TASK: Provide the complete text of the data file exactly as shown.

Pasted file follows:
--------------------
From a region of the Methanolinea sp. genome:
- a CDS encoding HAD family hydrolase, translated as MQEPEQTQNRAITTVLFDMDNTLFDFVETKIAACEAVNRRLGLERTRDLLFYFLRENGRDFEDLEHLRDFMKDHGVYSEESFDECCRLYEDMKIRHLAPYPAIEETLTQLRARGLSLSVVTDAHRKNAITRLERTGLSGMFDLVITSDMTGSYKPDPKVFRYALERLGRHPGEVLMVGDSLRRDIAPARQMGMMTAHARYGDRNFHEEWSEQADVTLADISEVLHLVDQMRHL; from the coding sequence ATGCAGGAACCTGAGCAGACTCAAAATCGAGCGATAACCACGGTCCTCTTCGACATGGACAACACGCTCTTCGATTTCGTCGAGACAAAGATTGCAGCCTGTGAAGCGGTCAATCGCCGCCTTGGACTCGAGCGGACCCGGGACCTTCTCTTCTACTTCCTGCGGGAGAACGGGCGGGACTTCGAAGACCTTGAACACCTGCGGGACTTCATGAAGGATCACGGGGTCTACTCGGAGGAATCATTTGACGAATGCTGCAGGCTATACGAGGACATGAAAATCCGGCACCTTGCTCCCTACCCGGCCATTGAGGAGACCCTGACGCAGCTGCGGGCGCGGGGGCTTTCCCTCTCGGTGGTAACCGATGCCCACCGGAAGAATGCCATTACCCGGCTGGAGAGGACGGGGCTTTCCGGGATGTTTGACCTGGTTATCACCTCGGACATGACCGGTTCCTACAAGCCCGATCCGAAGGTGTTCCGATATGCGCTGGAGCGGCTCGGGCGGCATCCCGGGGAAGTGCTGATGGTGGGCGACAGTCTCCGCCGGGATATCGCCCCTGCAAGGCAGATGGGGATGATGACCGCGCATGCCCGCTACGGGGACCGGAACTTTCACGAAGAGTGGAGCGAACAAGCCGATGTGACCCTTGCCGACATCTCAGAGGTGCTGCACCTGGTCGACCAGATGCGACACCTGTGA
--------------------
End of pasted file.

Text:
From a region of the Methanolinea sp. genome:
- a CDS encoding HAD family hydrolase, translated as MQEPEQTQNRAITTVLFDMDNTLFDFVETKIAACEAVNRRLGLERTRDLLFYFLRENGRDFEDLEHLRDFMKDHGVYSEESFDECCRLYEDMKIRHLAPYPAIEETLTQLRARGLSLSVVTDAHRKNAITRLERTGLSGMFDLVITSDMTGSYKPDPKVFRYALERLGRHPGEVLMVGDSLRRDIAPARQMGMMTAHARYGDRNFHEEWSEQADVTLADISEVLHLVDQMRHL; from the coding sequence ATGCAGGAACCTGAGCAGACTCAAAATCGAGCGATAACCACGGTCCTCTTCGACATGGACAACACGCTCTTCGATTTCGTCGAGACAAAGATTGCAGCCTGTGAAGCGGTCAATCGCCGCCTTGGACTCGAGCGGACCCGGGACCTTCTCTTCTACTTCCTGCGGGAGAACGGGCGGGACTTCGAAGACCTTGAACACCTGCGGGACTTCATGAAGGATCACGGGGTCTACTCGGAGGAATCATTTGACGAATGCTGCAGGCTATACGAGGACATGAAAATCCGGCACCTTGCTCCCTACCCGGCCATTGAGGAGACCCTGACGCAGCTGCGGGCGCGGGGGCTTTCCCTCTCGGTGGTAACCGATGCCCACCGGAAGAATGCCATTACCCGGCTGGAGAGGACGGGGCTTTCCGGGATGTTTGACCTGGTTATCACCTCGGACATGACCGGTTCCTACAAGCCCGATCCGAAGGTGTTCCGATATGCGCTGGAGCGGCTCGGGCGGCATCCCGGGGAAGTGCTGATGGTGGGCGACAGTCTCCGCCGGGATATCGCCCCTGCAAGGCAGATGGGGATGATGACCGCGCATGCCCGCTACGGGGACCGGAACTTTCACGAAGAGTGGAGCGAACAAGCCGATGTGACCCTTGCCGACATCTCAGAGGTGCTGCACCTGGTCGACCAGATGCGACACCTGTGA